Diagoras of Rhodes was a boxer who embodied every quality of the noble ancient athlete. Diagoras was victorious in not only the Olympic games, but in every other major Greek athletic festival as well. The extent and number of his triumphs certainly contributed to his fame, but the virtuous character of Diagoras was as important to the ancient Greeks as his success as a boxer.
We know that Diagoras' family was of the noble, ruling class on Rhodes, and the Rhodians claimed that the boxer was the son of the god Hermes. Such legends were a common means of explaining how mortal men could perform "super-human" athletic achievements.
In his Ode for Diagoras, Olympian 7, Pindar praises the boxer as a "fair-fighter" and a "gigantic" man. Diagoras also "walks a straight course on a road that hates arrogance." In addition to his Olympic victory, Diagoras won four times at the Isthmian games, twice at Nemea, and at other games held in his native Rhodes, Athens, and elsewhere throughout the Greek world. We have no exact record of his career, but it is clear that Diagoras was a legend in his own time.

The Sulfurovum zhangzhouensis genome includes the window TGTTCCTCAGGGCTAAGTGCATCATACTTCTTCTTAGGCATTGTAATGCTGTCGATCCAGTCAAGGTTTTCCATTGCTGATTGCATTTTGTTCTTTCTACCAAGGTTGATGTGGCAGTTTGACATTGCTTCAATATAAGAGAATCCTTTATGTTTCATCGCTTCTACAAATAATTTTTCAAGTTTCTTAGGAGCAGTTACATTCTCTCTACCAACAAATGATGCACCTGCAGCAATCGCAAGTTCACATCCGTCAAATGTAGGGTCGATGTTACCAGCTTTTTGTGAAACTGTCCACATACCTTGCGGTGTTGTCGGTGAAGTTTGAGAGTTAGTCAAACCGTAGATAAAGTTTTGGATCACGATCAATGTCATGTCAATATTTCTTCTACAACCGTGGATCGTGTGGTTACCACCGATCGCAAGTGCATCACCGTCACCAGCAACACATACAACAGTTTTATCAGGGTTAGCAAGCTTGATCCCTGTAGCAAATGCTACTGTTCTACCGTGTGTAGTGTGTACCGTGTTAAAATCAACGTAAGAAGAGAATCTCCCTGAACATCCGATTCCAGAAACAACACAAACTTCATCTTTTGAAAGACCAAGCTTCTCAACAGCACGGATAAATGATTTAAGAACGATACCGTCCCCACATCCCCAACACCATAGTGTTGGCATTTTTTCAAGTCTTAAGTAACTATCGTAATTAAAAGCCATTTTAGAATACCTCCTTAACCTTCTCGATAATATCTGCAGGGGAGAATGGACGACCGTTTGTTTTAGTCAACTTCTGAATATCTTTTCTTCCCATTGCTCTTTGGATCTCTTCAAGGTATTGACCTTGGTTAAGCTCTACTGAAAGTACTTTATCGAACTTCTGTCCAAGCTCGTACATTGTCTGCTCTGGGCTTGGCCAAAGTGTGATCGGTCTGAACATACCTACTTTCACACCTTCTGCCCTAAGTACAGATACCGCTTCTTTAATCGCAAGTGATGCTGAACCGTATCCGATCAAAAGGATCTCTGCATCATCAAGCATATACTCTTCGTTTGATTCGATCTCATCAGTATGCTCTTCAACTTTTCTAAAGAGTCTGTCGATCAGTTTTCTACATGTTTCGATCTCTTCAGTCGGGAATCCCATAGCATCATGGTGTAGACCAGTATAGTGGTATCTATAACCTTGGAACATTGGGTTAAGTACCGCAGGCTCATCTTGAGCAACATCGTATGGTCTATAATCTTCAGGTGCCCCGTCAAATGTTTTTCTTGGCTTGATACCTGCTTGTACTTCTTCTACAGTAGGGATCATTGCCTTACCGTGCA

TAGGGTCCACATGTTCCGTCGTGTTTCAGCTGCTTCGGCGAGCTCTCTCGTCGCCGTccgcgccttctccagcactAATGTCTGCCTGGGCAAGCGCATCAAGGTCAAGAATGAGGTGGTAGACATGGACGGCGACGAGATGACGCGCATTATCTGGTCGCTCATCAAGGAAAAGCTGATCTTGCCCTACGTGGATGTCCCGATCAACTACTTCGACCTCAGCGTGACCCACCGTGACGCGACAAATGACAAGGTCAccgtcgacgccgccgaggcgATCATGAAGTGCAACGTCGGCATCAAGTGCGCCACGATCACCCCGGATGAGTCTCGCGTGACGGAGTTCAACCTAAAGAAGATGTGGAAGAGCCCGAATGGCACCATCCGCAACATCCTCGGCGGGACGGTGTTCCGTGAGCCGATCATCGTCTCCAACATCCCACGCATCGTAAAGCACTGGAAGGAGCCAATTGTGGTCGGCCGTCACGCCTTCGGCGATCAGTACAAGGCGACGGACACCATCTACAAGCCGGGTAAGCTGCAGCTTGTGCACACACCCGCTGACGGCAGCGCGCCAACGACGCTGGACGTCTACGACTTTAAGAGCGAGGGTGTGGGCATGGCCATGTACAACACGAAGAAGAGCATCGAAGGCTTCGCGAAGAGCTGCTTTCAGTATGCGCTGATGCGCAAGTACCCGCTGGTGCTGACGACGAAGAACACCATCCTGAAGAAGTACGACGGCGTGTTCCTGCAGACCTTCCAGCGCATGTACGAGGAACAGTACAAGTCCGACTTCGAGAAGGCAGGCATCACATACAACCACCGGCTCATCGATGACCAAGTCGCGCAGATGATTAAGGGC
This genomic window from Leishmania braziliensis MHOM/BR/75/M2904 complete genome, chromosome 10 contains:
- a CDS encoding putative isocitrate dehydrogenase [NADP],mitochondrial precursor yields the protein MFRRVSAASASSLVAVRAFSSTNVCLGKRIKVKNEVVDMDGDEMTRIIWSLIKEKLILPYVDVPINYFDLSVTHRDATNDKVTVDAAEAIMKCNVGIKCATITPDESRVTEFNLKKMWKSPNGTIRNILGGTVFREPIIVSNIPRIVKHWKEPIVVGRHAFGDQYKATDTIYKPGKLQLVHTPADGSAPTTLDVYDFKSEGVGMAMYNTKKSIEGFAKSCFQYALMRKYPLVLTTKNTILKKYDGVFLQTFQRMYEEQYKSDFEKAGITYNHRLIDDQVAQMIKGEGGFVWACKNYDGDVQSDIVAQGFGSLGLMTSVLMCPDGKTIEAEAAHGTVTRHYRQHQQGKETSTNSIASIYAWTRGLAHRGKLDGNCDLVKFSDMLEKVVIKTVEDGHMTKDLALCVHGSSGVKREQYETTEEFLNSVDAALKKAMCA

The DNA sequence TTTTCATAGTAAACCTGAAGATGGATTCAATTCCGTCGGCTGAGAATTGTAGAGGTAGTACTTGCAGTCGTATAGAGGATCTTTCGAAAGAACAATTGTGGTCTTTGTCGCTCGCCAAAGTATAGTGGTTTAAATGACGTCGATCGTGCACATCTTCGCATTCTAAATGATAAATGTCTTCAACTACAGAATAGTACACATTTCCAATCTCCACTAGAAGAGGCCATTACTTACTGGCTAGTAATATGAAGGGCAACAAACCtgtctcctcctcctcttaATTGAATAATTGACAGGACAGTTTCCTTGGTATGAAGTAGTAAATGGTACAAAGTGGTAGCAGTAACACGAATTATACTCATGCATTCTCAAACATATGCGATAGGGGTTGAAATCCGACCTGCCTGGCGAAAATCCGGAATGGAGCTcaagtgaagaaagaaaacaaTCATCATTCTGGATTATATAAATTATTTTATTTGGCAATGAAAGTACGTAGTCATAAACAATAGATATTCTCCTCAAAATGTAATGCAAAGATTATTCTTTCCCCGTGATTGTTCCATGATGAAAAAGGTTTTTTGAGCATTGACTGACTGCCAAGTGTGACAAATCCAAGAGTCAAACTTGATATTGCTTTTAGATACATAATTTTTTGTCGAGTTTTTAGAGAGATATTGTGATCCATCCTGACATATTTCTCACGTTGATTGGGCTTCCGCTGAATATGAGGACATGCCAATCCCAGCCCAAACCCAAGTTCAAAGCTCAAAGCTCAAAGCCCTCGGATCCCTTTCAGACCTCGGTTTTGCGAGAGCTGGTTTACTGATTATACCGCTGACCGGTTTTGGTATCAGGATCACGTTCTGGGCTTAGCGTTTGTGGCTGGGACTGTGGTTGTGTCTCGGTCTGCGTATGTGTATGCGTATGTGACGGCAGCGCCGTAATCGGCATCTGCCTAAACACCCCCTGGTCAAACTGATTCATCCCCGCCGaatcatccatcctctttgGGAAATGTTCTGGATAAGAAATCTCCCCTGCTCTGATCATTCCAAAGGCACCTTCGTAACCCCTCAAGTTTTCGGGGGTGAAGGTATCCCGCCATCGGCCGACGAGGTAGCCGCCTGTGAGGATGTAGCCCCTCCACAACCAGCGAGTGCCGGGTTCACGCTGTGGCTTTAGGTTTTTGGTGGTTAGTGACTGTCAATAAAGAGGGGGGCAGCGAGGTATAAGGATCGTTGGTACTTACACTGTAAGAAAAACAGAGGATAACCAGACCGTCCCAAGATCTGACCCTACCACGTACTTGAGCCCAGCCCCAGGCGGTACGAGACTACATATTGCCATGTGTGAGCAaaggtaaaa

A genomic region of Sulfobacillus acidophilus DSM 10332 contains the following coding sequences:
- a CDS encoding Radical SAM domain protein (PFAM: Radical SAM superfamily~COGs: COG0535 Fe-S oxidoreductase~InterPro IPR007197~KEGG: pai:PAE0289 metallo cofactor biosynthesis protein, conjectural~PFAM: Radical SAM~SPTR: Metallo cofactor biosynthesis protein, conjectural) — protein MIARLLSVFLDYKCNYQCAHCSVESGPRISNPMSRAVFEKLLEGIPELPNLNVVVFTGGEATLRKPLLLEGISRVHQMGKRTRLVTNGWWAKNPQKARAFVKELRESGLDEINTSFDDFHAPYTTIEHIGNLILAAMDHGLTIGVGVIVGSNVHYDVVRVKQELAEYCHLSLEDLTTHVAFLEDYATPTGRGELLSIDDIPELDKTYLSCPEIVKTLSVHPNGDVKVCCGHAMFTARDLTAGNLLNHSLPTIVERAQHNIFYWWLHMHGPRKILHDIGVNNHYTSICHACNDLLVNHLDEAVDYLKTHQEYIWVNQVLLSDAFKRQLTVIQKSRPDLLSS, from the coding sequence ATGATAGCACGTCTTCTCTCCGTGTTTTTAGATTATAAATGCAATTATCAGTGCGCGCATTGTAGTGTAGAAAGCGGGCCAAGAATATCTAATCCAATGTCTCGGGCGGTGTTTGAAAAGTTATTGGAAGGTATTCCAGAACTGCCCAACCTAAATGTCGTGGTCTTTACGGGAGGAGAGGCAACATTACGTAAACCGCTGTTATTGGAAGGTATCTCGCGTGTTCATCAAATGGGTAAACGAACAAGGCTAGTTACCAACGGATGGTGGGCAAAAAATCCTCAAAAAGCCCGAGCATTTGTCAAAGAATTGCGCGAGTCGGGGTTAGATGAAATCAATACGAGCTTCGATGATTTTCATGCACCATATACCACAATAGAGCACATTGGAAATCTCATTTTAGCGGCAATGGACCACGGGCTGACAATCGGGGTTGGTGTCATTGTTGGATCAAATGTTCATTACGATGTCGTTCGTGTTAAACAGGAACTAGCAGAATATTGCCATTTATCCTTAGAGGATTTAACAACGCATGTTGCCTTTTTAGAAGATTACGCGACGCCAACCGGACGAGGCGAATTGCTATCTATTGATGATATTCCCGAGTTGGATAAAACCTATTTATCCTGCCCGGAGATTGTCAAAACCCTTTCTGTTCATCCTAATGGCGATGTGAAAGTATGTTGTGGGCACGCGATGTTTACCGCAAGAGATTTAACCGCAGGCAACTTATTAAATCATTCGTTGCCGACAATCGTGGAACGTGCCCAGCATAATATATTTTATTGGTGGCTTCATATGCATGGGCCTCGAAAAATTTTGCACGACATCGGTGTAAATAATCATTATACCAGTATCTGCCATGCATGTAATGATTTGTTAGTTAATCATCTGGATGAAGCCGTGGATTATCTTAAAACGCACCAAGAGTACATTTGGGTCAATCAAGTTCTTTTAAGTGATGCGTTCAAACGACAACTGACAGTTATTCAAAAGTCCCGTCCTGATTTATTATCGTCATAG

Diagoras lived to witness the Olympic victories of his two sons Damagetos and Akousilaos. At the 83rd Olympiad in 448 BCE, Damagetos won the second of his two prizes for the pankration, and Akousilaos won the boxing victory. Then, the sons carried their father on their shoulders while the crowd showered them with flowers and congratulated Diagoras on his sons. Another of his sons, Dorieus, won three successive Olympic titles in the pankration, along with eight Isthmian victories and seven at Nemea. Two of the sons of Diagoras' daughters were also Olympic boxing champions.
Three generations of Diagoras' family were crowned Olympic champions, adding to the fame that the boxer won in his own right and no doubt fueling other legends of the immortal ancestry of the Diagoras family. Even baseball's Griffey and Ripken families fall a generation short of imitating the achievements of Diagoras, his sons, and grandsons.